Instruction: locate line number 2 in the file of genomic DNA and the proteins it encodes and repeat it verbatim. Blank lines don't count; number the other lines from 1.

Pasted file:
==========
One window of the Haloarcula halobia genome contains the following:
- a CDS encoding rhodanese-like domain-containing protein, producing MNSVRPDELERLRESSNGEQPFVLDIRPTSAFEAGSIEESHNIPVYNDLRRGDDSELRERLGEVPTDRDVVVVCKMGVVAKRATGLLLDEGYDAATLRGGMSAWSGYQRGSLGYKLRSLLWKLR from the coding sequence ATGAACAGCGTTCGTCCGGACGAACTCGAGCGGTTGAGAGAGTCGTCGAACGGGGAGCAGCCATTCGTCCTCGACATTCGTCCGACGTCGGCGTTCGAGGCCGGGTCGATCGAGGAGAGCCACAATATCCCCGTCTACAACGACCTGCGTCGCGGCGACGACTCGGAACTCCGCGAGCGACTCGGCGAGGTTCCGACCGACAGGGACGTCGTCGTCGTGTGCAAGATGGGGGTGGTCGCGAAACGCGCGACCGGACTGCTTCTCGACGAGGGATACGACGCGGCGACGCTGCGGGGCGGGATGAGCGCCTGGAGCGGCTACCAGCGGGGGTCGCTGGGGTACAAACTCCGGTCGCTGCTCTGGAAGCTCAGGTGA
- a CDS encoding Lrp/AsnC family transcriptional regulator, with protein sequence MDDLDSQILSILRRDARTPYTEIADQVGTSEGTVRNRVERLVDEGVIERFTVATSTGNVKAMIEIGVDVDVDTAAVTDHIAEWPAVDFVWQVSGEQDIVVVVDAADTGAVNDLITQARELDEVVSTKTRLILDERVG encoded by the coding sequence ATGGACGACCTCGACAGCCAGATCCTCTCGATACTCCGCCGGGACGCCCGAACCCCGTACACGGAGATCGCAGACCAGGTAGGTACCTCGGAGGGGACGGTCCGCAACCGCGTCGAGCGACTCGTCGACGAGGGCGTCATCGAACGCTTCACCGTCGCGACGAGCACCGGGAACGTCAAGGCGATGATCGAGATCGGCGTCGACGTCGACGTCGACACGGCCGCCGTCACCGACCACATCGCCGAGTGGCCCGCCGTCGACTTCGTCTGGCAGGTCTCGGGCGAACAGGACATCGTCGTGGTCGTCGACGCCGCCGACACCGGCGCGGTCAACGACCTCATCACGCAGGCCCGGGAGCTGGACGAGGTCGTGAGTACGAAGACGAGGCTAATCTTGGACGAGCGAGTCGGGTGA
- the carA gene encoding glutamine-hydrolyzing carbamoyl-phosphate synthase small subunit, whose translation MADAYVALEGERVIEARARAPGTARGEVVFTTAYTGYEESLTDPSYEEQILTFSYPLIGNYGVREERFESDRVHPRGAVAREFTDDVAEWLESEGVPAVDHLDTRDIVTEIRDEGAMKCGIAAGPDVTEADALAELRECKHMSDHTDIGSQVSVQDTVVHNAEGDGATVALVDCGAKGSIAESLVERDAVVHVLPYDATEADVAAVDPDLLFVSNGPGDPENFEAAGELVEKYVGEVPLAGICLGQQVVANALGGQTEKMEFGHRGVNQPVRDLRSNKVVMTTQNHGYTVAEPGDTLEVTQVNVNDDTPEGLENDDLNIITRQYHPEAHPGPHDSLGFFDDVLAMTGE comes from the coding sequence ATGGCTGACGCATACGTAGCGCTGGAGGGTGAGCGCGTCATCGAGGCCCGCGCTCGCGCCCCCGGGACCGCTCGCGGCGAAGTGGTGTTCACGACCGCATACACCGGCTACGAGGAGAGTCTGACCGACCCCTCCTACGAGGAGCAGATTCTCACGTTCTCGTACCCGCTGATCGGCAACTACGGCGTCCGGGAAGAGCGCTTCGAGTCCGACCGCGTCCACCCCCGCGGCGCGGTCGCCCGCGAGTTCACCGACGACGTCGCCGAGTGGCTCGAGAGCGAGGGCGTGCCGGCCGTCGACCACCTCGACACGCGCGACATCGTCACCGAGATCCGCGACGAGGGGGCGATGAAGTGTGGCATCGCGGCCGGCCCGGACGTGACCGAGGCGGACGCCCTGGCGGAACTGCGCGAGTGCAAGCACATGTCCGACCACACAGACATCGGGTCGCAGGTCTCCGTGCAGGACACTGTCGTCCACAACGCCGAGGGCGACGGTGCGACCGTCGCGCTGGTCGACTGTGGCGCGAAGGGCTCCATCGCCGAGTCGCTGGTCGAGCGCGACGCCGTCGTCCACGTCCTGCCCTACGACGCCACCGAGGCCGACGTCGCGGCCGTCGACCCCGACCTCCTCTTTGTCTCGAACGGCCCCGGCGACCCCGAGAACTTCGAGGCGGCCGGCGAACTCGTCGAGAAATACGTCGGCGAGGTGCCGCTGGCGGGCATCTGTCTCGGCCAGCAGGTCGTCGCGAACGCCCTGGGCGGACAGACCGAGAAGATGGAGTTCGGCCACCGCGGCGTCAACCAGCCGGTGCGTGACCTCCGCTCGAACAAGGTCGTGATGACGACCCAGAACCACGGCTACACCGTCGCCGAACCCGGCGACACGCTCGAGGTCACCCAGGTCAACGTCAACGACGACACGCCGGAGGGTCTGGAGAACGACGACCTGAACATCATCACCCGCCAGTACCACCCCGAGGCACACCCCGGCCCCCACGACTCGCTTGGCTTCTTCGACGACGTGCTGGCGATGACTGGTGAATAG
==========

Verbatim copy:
- a CDS encoding rhodanese-like domain-containing protein, producing MNSVRPDELERLRESSNGEQPFVLDIRPTSAFEAGSIEESHNIPVYNDLRRGDDSELRERLGEVPTDRDVVVVCKMGVVAKRATGLLLDEGYDAATLRGGMSAWSGYQRGSLGYKLRSLLWKLR from the coding sequence ATGAACAGCGTTCGTCCGGACGAACTCGAGCGGTTGAGAGAGTCGTCGAACGGGGAGCAGCCATTCGTCCTCGACATTCGTCCGACGTCGGCGTTCGAGGCCGGGTCGATCGAGGAGAGCCACAATATCCCCGTCTACAACGACCTGCGTCGCGGCGACGACTCGGAACTCCGCGAGCGACTCGGCGAGGTTCCGACCGACAGGGACGTCGTCGTCGTGTGCAAGATGGGGGTGGTCGCGAAACGCGCGACCGGACTGCTTCTCGACGAGGGATACGACGCGGCGACGCTGCGGGGCGGGATGAGCGCCTGGAGCGGCTACCAGCGGGGGTCGCTGGGGTACAAACTCCGGTCGCTGCTCTGGAAGCTCAGGTGA